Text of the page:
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    Small steps (tasks) within shared care provides a framework to unlock potential.

  • 1.

    Elliott J, et al. Substantial reductions in the number of diabetic ketoacidosis and severe hypoglycaemia episodes requiring emergency treatment lead to reduced costs after structured education in adults with type 1 diabetes. Diabet Med 2014; 31:847853.

    • Crossref
    • Search Google Scholar
    • Export Citation
  • 2.

    The NHS Long Term Plan. NHS England, 2019.

  • 3.

    Taylor DM, et al. A systematic review of the prevalence and associations of limited health literacy in CKD. Clin J Am Soc Nephrol 2017; 12:10701084.

  • 4.

    Nitsch D, et al. Outcomes in patients on home haemodialysis in England and Wales, 1997–2005: a comparative cohort analysis. Nephrol Dial Transplant 2011; 26:16701677.

    • Crossref
    • Search Google Scholar
    • Export Citation
  • 5.

    Wilkie M, Barnes T. Shared hemodialysis care: increasing patient involvement in center-based dialysis. Clin J Am Soc Nephrol 2019; 14021404.

  • 6.

    Glidewell L, et al. Using behavioural theories to optimise shared haemodialysis care: a qualitative intervention development study of patient and professional experience. Implement Sci 2013; 8:118.

    • Crossref
    • Search Google Scholar
    • Export Citation
  • 7.

    Fotheringham J, et al. Rationale and design for SHAREHD: a quality improvement collaborative to scale up shared haemodialysis care for patients on centre based haemodialysis. BMC Nephrol 2017; 18:335.

    • Crossref
    • Search Google Scholar
    • Export Citation
  • 8.

    Morton RL, Sellars M. From patient-centered to person-centered care for kidney diseases. Clin J Am Soc Nephrol 2019; 14:623625.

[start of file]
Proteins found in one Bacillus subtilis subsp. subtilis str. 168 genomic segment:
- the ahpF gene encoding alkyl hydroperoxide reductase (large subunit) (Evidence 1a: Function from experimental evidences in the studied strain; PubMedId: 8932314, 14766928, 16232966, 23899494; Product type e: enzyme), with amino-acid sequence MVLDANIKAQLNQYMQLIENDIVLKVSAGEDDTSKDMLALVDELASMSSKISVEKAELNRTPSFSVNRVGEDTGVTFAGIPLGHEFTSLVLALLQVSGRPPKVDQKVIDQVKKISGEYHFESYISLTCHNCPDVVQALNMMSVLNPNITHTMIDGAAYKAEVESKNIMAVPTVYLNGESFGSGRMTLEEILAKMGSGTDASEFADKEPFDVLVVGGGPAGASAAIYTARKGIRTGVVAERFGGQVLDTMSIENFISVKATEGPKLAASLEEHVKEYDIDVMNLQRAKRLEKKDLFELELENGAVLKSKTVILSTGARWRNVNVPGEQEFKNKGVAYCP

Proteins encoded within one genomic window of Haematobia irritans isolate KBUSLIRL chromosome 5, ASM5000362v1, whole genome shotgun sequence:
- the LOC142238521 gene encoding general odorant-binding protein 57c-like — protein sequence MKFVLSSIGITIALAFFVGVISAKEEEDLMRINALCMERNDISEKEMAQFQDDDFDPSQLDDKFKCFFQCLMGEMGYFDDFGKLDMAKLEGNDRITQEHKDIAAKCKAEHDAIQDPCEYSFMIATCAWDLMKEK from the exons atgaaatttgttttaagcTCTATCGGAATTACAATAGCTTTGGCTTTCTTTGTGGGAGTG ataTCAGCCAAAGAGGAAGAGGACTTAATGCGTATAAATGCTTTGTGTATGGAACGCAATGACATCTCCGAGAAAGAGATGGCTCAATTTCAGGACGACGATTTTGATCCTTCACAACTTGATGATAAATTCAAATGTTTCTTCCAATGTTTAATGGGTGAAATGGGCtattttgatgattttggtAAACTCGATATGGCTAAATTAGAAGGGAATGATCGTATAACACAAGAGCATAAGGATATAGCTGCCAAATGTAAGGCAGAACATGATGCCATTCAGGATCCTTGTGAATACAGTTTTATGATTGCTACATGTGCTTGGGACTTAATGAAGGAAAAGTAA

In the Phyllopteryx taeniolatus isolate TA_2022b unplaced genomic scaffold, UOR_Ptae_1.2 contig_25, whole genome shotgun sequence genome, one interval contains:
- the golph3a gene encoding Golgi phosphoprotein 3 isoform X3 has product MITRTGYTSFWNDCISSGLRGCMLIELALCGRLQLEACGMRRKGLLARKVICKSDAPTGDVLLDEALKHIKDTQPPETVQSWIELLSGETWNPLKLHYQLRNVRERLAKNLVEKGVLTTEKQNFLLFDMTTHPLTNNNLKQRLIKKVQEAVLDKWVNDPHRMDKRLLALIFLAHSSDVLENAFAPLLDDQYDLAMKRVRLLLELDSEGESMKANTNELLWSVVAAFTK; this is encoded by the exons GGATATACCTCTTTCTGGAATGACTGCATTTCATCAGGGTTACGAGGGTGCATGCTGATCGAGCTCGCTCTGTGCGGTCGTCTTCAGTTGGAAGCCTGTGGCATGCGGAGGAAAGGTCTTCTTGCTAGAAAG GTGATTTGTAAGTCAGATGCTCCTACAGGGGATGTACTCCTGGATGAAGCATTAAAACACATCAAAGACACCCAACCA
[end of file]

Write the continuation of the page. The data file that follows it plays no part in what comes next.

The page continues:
• 9.

    Chan CT, et al. Dialysis initiation, modality choice, access, and prescription: conclusions from a Kidney Disease: Improving Global Outcomes (KDIGO) Controversies Conference. Kidney Int 2019; 96:3747.

    • Crossref
    • Search Google Scholar
    • Export Citation

Shared-Care Dialysis Improves Patient Outcomes: Building the Evidence

  • 1 Martin Wilkie, MD, FRCP, is a consultant renal physician at Sheffield Teaching Hospitals, NHS Foundation Trust. Steve Ariss, PhD, is a senior research fellow, ScHARR, at The University of Sheffield.
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All across medicine, there is strong evidence that people who understand and are engaged in their own healthcare have better outcomes. There are several reasons for this, including being able to make quality healthcare choices, knowing when to seek help, and knowing how to reduce the risk for the development of complications (1). The body of literature in this area is large; diabetes mellitus care is a strong example. Indeed, it is not possible to deliver successful diabetes care without high levels of patient engagement, and there has been considerable interest and investment in patient training to improve outcomes.